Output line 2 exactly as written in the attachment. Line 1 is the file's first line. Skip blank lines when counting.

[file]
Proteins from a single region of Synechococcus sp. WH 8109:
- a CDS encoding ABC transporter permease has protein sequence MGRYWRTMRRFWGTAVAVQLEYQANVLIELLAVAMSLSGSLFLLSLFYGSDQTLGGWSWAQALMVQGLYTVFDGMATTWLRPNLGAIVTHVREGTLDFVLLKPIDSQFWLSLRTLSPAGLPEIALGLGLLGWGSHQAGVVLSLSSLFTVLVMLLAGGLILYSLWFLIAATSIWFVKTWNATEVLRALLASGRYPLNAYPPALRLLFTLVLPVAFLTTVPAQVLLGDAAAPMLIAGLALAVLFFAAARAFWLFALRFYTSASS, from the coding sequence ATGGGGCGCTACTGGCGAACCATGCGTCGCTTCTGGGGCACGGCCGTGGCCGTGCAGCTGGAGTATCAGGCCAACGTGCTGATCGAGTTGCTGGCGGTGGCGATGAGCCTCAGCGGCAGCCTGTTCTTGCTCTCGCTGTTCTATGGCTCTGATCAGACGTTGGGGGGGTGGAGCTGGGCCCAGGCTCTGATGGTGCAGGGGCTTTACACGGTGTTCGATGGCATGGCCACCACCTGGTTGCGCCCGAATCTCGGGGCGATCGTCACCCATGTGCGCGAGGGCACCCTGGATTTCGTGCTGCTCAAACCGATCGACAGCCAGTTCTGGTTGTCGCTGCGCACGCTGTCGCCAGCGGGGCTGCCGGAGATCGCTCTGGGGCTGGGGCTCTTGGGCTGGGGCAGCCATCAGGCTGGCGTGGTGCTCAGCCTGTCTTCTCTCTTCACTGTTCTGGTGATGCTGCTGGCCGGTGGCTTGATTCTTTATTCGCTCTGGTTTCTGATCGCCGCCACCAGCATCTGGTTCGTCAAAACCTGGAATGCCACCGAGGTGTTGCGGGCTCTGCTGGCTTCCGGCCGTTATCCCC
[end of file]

- a CDS encoding ABC transporter permease has protein sequence MGRYWRTMRRFWGTAVAVQLEYQANVLIELLAVAMSLSGSLFLLSLFYGSDQTLGGWSWAQALMVQGLYTVFDGMATTWLRPNLGAIVTHVREGTLDFVLLKPIDSQFWLSLRTLSPAGLPEIALGLGLLGWGSHQAGVVLSLSSLFTVLVMLLAGGLILYSLWFLIAATSIWFVKTWNATEVLRALLASGRYPLNAYPPALRLLFTLVLPVAFLTTVPAQVLLGDAAAPMLIAGLALAVLFFAAARAFWLFALRFYTSASS, from the coding sequence ATGGGGCGCTACTGGCGAACCATGCGTCGCTTCTGGGGCACGGCCGTGGCCGTGCAGCTGGAGTATCAGGCCAACGTGCTGATCGAGTTGCTGGCGGTGGCGATGAGCCTCAGCGGCAGCCTGTTCTTGCTCTCGCTGTTCTATGGCTCTGATCAGACGTTGGGGGGGTGGAGCTGGGCCCAGGCTCTGATGGTGCAGGGGCTTTACACGGTGTTCGATGGCATGGCCACCACCTGGTTGCGCCCGAATCTCGGGGCGATCGTCACCCATGTGCGCGAGGGCACCCTGGATTTCGTGCTGCTCAAACCGATCGACAGCCAGTTCTGGTTGTCGCTGCGCACGCTGTCGCCAGCGGGGCTGCCGGAGATCGCTCTGGGGCTGGGGCTCTTGGGCTGGGGCAGCCATCAGGCTGGCGTGGTGCTCAGCCTGTCTTCTCTCTTCACTGTTCTGGTGATGCTGCTGGCCGGTGGCTTGATTCTTTATTCGCTCTGGTTTCTGATCGCCGCCACCAGCATCTGGTTCGTCAAAACCTGGAATGCCACCGAGGTGTTGCGGGCTCTGCTGGCTTCCGGCCGTTATCCCC